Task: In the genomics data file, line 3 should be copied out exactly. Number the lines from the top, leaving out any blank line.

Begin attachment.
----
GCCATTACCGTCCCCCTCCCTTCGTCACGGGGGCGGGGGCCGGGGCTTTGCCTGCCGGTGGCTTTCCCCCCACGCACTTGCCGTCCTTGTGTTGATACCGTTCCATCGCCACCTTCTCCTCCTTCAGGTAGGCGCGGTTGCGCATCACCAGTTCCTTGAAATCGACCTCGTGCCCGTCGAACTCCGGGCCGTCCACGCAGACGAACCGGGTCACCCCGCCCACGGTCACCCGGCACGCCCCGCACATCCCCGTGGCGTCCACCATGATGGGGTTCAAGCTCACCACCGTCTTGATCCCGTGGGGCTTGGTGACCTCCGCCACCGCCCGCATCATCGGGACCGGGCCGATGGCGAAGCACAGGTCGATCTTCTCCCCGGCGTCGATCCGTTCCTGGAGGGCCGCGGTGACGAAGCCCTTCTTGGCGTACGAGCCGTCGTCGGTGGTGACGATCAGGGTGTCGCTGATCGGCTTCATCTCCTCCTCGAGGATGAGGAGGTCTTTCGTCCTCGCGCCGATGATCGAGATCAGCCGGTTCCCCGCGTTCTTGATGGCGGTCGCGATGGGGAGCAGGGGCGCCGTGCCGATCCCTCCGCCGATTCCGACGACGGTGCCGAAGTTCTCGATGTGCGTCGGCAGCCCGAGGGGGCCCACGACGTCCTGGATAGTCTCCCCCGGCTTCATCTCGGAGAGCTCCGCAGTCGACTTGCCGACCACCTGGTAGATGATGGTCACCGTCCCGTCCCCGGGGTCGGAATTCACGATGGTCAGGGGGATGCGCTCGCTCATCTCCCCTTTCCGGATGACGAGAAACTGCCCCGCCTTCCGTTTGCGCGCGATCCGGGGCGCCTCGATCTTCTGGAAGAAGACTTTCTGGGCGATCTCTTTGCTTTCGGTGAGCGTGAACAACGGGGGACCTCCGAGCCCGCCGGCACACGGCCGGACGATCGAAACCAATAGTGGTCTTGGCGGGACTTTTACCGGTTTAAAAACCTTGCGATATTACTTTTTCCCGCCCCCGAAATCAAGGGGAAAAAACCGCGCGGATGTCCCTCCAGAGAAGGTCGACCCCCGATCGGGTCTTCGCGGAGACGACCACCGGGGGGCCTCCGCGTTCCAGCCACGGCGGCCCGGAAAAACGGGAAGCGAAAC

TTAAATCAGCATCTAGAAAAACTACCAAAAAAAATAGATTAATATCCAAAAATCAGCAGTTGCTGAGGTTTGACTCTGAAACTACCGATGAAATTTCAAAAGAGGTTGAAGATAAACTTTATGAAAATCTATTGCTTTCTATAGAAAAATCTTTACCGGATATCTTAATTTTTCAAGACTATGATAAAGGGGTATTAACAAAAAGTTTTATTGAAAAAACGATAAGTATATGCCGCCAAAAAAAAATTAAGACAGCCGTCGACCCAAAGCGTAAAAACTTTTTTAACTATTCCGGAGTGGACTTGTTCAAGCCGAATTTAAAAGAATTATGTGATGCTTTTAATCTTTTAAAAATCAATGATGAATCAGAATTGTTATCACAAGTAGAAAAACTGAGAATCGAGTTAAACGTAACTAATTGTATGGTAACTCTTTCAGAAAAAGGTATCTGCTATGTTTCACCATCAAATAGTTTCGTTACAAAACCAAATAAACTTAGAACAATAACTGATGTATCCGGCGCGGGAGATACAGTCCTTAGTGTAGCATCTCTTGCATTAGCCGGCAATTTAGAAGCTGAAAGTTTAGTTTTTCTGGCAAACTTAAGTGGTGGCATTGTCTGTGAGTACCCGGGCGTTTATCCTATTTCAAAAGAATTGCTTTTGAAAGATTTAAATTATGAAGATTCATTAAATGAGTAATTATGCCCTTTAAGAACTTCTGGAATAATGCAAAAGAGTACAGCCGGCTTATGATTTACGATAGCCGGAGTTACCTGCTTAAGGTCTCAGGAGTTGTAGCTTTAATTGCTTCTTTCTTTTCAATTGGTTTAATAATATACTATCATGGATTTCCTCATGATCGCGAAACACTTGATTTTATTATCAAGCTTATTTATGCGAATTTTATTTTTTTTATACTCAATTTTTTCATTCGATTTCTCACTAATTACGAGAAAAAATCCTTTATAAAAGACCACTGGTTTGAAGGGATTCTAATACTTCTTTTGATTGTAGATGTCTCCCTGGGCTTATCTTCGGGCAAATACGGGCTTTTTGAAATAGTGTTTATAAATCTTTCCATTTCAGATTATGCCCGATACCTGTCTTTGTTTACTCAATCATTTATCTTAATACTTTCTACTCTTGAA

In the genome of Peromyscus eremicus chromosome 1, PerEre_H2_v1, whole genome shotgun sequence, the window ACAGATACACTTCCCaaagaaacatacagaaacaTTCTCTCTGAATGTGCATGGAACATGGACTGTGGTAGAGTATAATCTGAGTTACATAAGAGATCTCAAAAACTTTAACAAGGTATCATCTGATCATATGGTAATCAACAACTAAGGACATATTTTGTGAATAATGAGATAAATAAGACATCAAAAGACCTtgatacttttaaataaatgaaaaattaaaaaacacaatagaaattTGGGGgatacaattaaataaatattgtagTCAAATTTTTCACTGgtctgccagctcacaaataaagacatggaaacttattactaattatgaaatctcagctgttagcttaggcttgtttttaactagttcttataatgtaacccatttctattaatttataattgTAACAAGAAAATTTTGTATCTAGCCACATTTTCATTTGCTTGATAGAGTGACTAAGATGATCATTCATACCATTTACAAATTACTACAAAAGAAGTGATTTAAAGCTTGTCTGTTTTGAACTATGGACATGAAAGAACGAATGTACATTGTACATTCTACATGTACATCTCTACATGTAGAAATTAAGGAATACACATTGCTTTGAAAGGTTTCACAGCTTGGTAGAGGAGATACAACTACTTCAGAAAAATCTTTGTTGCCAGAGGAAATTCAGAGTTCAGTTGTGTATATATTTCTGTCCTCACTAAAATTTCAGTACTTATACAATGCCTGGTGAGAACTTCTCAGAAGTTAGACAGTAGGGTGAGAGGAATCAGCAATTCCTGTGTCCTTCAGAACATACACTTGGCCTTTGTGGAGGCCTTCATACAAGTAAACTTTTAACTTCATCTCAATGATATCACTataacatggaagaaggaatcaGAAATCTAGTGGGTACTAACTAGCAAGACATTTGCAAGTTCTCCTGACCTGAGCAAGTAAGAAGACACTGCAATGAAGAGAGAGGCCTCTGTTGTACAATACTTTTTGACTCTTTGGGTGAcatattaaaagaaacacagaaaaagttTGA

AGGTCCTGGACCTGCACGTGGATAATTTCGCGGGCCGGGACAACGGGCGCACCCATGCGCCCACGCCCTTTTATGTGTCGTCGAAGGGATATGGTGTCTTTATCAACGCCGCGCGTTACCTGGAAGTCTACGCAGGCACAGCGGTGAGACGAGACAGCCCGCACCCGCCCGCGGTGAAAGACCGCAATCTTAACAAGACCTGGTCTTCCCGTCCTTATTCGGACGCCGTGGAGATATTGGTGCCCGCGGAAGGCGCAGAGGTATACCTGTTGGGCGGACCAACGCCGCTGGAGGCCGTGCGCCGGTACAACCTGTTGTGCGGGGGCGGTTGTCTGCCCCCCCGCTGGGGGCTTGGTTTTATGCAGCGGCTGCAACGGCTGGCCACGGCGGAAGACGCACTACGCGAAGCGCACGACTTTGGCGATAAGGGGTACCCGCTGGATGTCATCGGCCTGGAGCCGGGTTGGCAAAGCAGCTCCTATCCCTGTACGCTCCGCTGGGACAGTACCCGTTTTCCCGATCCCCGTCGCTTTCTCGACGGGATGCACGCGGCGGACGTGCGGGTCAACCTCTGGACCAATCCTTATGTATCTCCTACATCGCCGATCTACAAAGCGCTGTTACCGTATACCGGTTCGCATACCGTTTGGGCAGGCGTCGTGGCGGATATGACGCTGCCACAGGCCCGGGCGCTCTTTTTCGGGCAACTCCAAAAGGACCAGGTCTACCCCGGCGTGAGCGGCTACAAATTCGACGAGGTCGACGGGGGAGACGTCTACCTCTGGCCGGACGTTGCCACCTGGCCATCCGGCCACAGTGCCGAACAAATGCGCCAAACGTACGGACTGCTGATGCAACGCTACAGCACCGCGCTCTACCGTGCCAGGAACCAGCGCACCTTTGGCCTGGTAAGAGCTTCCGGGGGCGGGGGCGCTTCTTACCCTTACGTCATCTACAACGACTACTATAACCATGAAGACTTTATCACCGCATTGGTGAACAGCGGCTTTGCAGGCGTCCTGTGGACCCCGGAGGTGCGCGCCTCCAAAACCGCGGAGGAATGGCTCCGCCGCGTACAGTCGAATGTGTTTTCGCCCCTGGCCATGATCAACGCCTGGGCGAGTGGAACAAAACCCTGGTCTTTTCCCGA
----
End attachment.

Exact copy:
In the genome of Peromyscus eremicus chromosome 1, PerEre_H2_v1, whole genome shotgun sequence, the window ACAGATACACTTCCCaaagaaacatacagaaacaTTCTCTCTGAATGTGCATGGAACATGGACTGTGGTAGAGTATAATCTGAGTTACATAAGAGATCTCAAAAACTTTAACAAGGTATCATCTGATCATATGGTAATCAACAACTAAGGACATATTTTGTGAATAATGAGATAAATAAGACATCAAAAGACCTtgatacttttaaataaatgaaaaattaaaaaacacaatagaaattTGGGGgatacaattaaataaatattgtagTCAAATTTTTCACTGgtctgccagctcacaaataaagacatggaaacttattactaattatgaaatctcagctgttagcttaggcttgtttttaactagttcttataatgtaacccatttctattaatttataattgTAACAAGAAAATTTTGTATCTAGCCACATTTTCATTTGCTTGATAGAGTGACTAAGATGATCATTCATACCATTTACAAATTACTACAAAAGAAGTGATTTAAAGCTTGTCTGTTTTGAACTATGGACATGAAAGAACGAATGTACATTGTACATTCTACATGTACATCTCTACATGTAGAAATTAAGGAATACACATTGCTTTGAAAGGTTTCACAGCTTGGTAGAGGAGATACAACTACTTCAGAAAAATCTTTGTTGCCAGAGGAAATTCAGAGTTCAGTTGTGTATATATTTCTGTCCTCACTAAAATTTCAGTACTTATACAATGCCTGGTGAGAACTTCTCAGAAGTTAGACAGTAGGGTGAGAGGAATCAGCAATTCCTGTGTCCTTCAGAACATACACTTGGCCTTTGTGGAGGCCTTCATACAAGTAAACTTTTAACTTCATCTCAATGATATCACTataacatggaagaaggaatcaGAAATCTAGTGGGTACTAACTAGCAAGACATTTGCAAGTTCTCCTGACCTGAGCAAGTAAGAAGACACTGCAATGAAGAGAGAGGCCTCTGTTGTACAATACTTTTTGACTCTTTGGGTGAcatattaaaagaaacacagaaaaagttTGA